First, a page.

Manners: A Dead Language

If you ever watch an old movie, take a movie that took place in the 1950’s for example, you can observe people holding doors open for those coming in and out of a shop. You can witness young men at dances gently approaching young women and politely asking if they could “have this dance.” You would see two people collide on a sidewalk, one dropping their belongings, and the other stops to help them gather their things. When insults arose, even those generally sounded proper. While I acknowledge that real life in the 50’s wasn’t nearly as colorful as the movies portrayed, it opened my eyes to this dead language we call manners.

How many times can you remember yourself looking down at your phone pretending to text when you were about to pass someone you didn’t want to talk to? How many times have you entered a building realizing someone was close behind you, only to shove the door open and try to walk through it quick enough that you didn’t have to hold it for the person behind you? How many times have your friends vented to you while you were enthralled by your phone, only to have to ask them to repeat what they said because you missed it?

It’s okay, we all do it. Not one person on this Earth can say they haven’t done at least one of those things at some point in their life. I often see people using their cellphones as a crutch for countless things. I’ve heard of breakups being done through text messages instead of face-to-face or over the phone. I see men at dance clubs shoving themselves onto young women and grinding on them until they are pushed off. I’ve witnessed someone struggling to hold something they were carrying while numerous people noticed but kept walking on to wherever they were headed. I’ve even noticed a woman in an ice cream shop drop $10 unknowingly while the man behind her bent down and tried to pocket the cash.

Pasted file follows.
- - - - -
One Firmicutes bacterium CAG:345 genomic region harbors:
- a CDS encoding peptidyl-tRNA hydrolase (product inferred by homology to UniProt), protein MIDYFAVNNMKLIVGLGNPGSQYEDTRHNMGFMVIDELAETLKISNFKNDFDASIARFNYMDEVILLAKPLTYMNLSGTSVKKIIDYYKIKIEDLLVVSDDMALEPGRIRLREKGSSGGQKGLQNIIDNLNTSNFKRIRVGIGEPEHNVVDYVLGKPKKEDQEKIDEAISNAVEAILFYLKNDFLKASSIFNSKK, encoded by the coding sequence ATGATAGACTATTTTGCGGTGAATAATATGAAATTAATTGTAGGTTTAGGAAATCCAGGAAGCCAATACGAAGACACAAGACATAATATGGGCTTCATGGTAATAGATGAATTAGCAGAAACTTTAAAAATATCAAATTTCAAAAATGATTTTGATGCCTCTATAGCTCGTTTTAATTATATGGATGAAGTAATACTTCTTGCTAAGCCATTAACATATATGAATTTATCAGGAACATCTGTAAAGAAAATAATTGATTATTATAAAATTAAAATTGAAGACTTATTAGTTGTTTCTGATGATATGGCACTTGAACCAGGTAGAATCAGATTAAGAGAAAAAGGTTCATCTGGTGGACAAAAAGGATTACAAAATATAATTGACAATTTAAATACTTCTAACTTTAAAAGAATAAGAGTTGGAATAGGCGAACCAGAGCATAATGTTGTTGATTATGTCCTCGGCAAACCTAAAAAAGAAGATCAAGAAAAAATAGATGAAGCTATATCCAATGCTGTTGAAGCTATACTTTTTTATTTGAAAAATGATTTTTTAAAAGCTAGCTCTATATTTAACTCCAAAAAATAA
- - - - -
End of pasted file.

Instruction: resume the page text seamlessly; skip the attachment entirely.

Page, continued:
When did this become okay? When did society decide it was socially acceptable to become so obnoxious, ignorant, and mannerless? Call my family old fashioned but I was raised with a different set of expectations. While I am definitely guilty of forgetting manners, I was taught that if someone is right behind you, you hold the door open for them. I was taught that if something is important or urgent, a text will not suffice; A phone call is expected. I was taught that if someone you know is passing by, you say hello no matter what mood you’re in, whether you like them or not. I was taught that if I’m having a guest over at the house, they get first choice of what we do, and it’s my job to make sure they’re comfortable and welcomed.

Again, I am in no way perfect, and neither are you. I can openly admit I’ve been that person who walks by the stumbling person in need of a hand. It happens, and sometimes we don’t know how to react. However, I do my best to keep manners alive in a world where common courtesy and humility can many times be nonexistent. I hope reflecting on these instances opens your eyes as much as it opens mine. I hope the next time you’re uncomfortable or see someone you don’t want to talk to, that you put your phone down and say hello anyways. Hold that door open for the person behind you. Say your please and thank you’s. Always remember, holding a door doesn’t take more than ten seconds, and a smile is free.

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